Imagine Bob Wills and the Texas Playboys meeting Django Reinhardt and you have a sense of what the Hot Club of Cowtown is about.
Since its beginnings in the late 1990s, the Hot Club of Cowtown has seen its star continue to rise as its reputation for jaw-dropping virtuosity and unforgettable live shows became its global brand. Lauded for its “down-home melodies and exuberant improvisation” by the Times of London, the band has always woven a combination of seemingly disparate styles together to its own magical effect, setting up camp “at that crossroads where country meets jazz and chases the blues away,” according to the Independent. The American Songwriter observed that “the excellent three players of this band could be doing anything but have chosen to honor the greats of jazz and swing with their sound,” and the Belfast Telegraph calls them “a pretty much perfect country trio at the very top of their game.”
Along with the group’s dedicated cult following worldwide, certain titans of the industry have also taken notice. Bob Dylan, with whom the band toured, has been inspired by the trio. The Hot Club of Cowtown has opened several shows for Willie Nelson, toured with Nelson and Dylan during a summer-long stadium tour, and opened seven nights of the English rock band Roxy Music’s sold-out stadium tour in the United Kingdom in 2011. The Hot Club of Cowtown continues to tour extensively in the United Kingdom and has been featured at the Glastonbury Festival. It has also been a returning guest on the British television show Later . . . with Jools Holland, the Cambridge Folk Festival, and BBC Radio 2’s Radcliffe and Maconie Show and the Bob Harris Country show.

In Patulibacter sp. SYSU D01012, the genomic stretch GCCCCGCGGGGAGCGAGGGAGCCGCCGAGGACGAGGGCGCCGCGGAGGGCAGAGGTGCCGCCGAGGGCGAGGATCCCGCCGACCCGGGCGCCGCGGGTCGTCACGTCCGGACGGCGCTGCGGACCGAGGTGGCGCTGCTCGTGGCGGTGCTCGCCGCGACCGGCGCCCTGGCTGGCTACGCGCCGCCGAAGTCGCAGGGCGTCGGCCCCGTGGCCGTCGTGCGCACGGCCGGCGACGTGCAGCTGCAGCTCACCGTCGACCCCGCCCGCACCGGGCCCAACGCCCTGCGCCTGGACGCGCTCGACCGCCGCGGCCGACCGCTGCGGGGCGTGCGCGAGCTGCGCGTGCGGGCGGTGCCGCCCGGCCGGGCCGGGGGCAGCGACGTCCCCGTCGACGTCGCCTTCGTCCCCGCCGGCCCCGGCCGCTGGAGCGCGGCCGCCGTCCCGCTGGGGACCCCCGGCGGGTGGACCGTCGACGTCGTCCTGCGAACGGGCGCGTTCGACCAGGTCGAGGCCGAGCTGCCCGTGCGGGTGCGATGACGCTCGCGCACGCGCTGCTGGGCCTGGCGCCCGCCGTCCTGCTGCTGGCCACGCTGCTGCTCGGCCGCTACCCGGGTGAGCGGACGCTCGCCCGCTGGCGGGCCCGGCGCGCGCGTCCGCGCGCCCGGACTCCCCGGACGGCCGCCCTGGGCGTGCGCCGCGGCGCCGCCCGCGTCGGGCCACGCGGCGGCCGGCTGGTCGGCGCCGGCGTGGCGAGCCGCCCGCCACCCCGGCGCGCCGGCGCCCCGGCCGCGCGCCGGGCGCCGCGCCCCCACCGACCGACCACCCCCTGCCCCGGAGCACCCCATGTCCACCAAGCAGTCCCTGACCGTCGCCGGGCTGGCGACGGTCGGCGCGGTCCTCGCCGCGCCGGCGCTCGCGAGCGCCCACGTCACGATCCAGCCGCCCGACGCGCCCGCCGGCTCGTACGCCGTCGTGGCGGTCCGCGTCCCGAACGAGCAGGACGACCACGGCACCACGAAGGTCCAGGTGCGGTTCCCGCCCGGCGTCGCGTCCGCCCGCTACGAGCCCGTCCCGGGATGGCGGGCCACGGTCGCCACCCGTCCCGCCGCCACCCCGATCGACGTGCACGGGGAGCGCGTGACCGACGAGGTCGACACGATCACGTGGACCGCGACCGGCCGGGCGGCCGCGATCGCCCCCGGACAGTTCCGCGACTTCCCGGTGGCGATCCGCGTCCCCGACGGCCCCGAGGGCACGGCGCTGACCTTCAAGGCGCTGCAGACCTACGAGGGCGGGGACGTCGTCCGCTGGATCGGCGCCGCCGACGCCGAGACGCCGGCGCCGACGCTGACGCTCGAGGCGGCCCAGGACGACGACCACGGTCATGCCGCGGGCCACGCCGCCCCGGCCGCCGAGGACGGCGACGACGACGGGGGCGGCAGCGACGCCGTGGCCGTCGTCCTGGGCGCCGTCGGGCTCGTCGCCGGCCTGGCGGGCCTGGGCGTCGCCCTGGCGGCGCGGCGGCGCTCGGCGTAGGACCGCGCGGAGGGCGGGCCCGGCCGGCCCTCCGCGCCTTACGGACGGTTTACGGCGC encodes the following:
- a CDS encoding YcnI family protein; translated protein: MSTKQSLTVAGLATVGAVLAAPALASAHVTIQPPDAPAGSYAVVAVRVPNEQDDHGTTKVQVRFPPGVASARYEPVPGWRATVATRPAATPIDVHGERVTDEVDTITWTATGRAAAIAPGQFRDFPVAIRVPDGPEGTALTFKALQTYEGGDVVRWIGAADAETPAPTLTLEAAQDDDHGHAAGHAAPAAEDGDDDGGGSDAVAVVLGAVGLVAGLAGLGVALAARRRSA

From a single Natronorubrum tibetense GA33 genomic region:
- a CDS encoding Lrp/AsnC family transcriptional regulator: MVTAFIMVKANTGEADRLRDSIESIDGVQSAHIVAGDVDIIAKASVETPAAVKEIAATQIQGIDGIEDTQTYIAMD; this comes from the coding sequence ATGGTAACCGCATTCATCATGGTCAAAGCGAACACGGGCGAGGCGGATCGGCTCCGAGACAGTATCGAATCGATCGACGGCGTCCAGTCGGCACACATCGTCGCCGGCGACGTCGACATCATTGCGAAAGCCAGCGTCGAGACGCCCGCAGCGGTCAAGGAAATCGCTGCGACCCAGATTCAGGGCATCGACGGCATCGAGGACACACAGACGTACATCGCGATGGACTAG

Their latest project, Rendezvous in Rhythm, is a lively collection of fourteen Gypsy songs and American Songbook standards. It is the Hot Club of Cowtown’s first-ever album dedicated exclusively to the Gypsy jazz and French swing of Paris in the 1930s, featuring the band’s sparkling spins on standards in the style of legendary hot jazz titans Django Reinhardt and Stéphane Grappelli.
An arsenal of technique and joy.
—New York Times
It takes considerable bravery to name your band after one of the greatest jazz ensembles of the last century. Hot Club get away with it because they have spirit, originality and skill that would surely have impressed Stéphane Grappelli and Django Reinhardt back in 1930s.
Unfussy and unpretentious, their blend of down-home melodies and exuberant improvisation harks back to a lost era of so-called western swing.